However why I am reviving it for this topic in response to the Republican dig is to illustrate that I am not against zoning; I am against down-zoning when it is done just to benefit one special interest group. And if Edgemont were successful, then the result would be to punish those who already own property, made investments and paid the taxes due over the years; in short the owners being good citizens of the Community. By denying them their right to develop residential under the existing zoning would invoke a severe economic penalty.

But even that is not the issue. If you want to change zoning then follow the standard process and start with the proper resolutions.
By crying moratorium, you seek something that is not illegal but the need must still be established.
I believe that Greenburgh has a responsiblity to all its citizens, residents or corporate as they all pay taxes. Greenburgh must also protect the rights of those that have few votes, in this case the land owners on Central Avenue and not bow to the crushing weight of activist voters. So, when existing zoning laws are in effect, the honorable course is to swallow, prepare for what might happen but pursue your goal in an orderly manner and not seek the hysterical reaction of a moratorium.

So Edgemont will respond they wanted a moratorium to prevent everyone from filing residential development plans before the door closed. Other than the one owner at whom the moratorium was targeted, knowing that such a moratorium was in the offing since early last fall, how many other owners came forward with residential development plans before the door closed? Zero. So much for the fear tactics of the Edgemont so-called leaders.

So sticks and stones may break my bones but names will never hurt me.
Call me Republican but as a registered Democrat I shall also remind you that Democrats also stand for the rights of man and the taking of someone's property is a no-no.

Now if Edgemont wants a zoning change they should ask the Town Board to start the process for the appropriate hearings. My anguish will be considerably less pronounced and more moderate if it is done without a moratorium.

Anonymous said...


White Plains has a plan -- look on their website -- I guess they are less developed than Greenburgh.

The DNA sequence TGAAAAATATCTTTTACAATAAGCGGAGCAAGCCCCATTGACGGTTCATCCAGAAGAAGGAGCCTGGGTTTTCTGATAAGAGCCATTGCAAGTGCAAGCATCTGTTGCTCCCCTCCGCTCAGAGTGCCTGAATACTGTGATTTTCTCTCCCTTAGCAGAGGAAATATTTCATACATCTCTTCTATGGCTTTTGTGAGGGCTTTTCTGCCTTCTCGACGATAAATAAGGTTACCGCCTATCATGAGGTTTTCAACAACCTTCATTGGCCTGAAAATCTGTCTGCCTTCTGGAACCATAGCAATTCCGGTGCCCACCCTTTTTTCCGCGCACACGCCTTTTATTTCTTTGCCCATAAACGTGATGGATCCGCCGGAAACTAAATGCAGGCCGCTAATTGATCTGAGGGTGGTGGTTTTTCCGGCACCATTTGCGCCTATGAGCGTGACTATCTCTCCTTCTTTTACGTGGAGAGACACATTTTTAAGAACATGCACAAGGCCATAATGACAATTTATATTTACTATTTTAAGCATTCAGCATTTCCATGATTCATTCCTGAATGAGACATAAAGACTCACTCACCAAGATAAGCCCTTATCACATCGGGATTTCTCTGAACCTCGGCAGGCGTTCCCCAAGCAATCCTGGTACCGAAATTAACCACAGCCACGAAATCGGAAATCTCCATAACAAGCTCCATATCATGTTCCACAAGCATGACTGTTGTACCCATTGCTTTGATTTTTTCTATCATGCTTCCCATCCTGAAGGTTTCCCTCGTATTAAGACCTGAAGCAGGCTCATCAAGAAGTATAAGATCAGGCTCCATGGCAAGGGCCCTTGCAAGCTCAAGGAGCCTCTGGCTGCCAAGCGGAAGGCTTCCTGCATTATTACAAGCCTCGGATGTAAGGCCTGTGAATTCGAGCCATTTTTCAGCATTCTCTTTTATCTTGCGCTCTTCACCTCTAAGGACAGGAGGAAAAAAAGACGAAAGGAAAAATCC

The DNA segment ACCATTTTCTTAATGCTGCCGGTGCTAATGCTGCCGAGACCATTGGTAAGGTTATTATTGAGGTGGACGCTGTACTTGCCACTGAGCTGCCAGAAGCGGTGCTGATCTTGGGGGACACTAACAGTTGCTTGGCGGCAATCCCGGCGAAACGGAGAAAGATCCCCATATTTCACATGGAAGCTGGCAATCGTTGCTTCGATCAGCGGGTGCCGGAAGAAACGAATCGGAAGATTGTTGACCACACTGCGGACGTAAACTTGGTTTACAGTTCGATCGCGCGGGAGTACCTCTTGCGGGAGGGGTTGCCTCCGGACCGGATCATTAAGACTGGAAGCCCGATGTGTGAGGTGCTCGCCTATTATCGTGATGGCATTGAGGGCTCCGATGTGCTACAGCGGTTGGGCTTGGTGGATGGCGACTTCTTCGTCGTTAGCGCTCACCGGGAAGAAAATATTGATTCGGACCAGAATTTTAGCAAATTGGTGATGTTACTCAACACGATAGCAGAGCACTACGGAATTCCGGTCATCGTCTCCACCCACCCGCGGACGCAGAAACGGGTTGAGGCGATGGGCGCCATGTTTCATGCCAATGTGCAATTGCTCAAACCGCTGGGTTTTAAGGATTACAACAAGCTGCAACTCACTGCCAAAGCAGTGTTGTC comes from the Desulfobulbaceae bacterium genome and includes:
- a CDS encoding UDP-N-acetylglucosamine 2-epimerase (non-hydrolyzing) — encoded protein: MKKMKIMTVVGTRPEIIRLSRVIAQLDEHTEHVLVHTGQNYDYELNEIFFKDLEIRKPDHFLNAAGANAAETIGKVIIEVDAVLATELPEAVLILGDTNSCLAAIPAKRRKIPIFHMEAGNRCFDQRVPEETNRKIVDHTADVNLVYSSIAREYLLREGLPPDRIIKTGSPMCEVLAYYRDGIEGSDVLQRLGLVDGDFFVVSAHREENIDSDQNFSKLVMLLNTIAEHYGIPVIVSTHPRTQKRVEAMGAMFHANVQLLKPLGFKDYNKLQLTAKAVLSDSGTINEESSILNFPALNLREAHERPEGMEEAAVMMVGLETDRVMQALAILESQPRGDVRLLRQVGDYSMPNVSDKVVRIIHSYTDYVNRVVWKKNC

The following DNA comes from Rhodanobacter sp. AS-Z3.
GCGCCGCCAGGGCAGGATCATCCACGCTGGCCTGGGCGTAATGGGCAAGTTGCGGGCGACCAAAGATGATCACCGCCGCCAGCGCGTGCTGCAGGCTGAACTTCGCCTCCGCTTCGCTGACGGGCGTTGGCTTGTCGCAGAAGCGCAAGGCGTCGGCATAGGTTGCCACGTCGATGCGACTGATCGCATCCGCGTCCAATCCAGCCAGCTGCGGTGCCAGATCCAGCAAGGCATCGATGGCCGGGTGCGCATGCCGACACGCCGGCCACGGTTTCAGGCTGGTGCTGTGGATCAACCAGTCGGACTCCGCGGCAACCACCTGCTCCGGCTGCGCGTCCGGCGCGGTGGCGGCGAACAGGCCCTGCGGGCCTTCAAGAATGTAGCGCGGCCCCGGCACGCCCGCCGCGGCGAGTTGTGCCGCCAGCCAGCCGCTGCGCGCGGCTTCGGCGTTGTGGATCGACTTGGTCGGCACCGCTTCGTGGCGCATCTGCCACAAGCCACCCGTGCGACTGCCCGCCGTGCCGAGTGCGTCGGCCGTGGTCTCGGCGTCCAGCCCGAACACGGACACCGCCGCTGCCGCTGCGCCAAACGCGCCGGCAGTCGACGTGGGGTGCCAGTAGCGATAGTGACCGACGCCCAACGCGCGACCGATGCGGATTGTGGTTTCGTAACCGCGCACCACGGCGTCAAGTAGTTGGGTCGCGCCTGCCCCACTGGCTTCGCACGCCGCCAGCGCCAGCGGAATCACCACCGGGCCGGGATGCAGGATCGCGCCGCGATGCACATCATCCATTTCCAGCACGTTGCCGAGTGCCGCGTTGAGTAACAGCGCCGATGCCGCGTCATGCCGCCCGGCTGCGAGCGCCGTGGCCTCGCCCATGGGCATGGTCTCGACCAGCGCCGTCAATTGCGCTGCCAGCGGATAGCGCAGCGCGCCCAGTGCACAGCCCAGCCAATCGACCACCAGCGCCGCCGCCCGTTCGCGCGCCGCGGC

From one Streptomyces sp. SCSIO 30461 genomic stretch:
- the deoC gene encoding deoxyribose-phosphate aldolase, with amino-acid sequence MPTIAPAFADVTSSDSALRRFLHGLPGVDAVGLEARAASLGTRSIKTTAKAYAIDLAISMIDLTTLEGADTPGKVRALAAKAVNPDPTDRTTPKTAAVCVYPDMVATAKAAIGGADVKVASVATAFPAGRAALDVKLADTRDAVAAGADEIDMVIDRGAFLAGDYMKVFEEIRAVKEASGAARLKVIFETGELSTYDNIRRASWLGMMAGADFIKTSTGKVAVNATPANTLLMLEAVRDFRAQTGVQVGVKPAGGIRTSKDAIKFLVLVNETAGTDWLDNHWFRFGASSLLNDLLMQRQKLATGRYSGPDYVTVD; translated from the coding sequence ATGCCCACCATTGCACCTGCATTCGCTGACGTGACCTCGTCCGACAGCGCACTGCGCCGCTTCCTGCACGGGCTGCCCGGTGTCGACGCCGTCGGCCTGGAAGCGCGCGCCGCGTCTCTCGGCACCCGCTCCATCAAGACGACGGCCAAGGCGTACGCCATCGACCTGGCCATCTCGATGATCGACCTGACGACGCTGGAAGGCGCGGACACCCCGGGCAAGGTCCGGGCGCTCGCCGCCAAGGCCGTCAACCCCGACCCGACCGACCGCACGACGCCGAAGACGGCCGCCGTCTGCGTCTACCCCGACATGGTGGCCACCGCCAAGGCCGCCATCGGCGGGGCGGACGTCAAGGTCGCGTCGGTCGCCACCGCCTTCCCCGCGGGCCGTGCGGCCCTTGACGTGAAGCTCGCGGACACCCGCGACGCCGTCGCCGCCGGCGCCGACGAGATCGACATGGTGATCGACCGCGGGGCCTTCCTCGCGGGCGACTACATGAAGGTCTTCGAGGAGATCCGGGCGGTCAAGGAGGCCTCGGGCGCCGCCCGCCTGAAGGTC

Scarsdale's going to be voting on a moratorium on subdivisions.

Other towns seem to be able to move forward, without acrimony.

hal samis said...

Then you are admitting that you haven't attended meetings of the White Plains Common Council. How would acrimony appear on a Town website look so I can be sure I haven't missed it. And I think you need to re think what you wrote because I read it as saying larger, more developed places like White Plains need a plan whereas less developed places like Greenburgh don't. And that's even without viewing the "urban density" of the larger place being Central White Plains and what in Greenburgh looks like White Plains?
Must be that not having a plan results in Greenburgh but having a plan results in White Plains. Even with our problems, where do you choose to live, where there is a plan or where there is none?

And, as reported in last week's Scarsdale Inquirer, "the trustees Land Use Committee will propose a sic-month moratorium, that if approved by the Scarsdale Village Board after a May 22 (that be tonight) public hearing, would immediately halt all subdivision applications in the A2a and A3 zoning districts, about half the village".

Of course someone at this hour probably knows the outcome but you do note that the ENTIRE districts are exposed and these districts comprise half of the village.

This is not comparable to an about 3 mile strip of one road regarding one componet of one zoning class in one part of town, the benefits of such action acccruing to only one school district. Apples and apples, hardly.

And further "By enacting a moratorium law, you're taking away someone's property rights. That's why it's limited to six months."
Six months may mean something in Scarsdale but in Greenburgh, the last six month moratorium lasted almost three years.

Now I don't know what these zoning designations in Scarsdale mean but it seems apparent from the article that they are talking about sub-divisions of smaller lots, not about excluding an entire building class -- multifamily complexes which may be either rental or condominium.

So Mr. Gee, different issues, different communities and different results. But I can understand those that fear conflict always choosing vanilla.

Anonymous said...

I would be very happy if someone would look into the leaking, abandoned gas tanks that are on this Gaseteria property.

Anonymous said...


From your post at 4:07

"Furthermore what has been called normal/overall planning versus piecemeal is appropriate for so-called new communities which start from scratch."

Neither White Plains nor Greenburgh are new, both are in dense areas of Westchester, which you say

"Westchester County, especially southern Westchester is a mature area and piecemeal is what you got and piecemeal is how it will remain"

So how come White Plains has a comprehensive plan, and Greenburgh does not? White Plains' comprehenseive plan covers many areas other than the central business distict, areas that have the same density as Central Ave., Tarrytown Rd, and also many residential neighborhoods. White Plains is trying to preserve residential neighborhoods and foster a better environment.

Anonymous said...

Scarsdale's moratorium is in contemplation of a zoning change that would limit further residential subdivision of existing properties. Its purpose is to "preserve the character of the community" and, because Scarsdale only has one school district, the zoning change obviously benefits the school district too.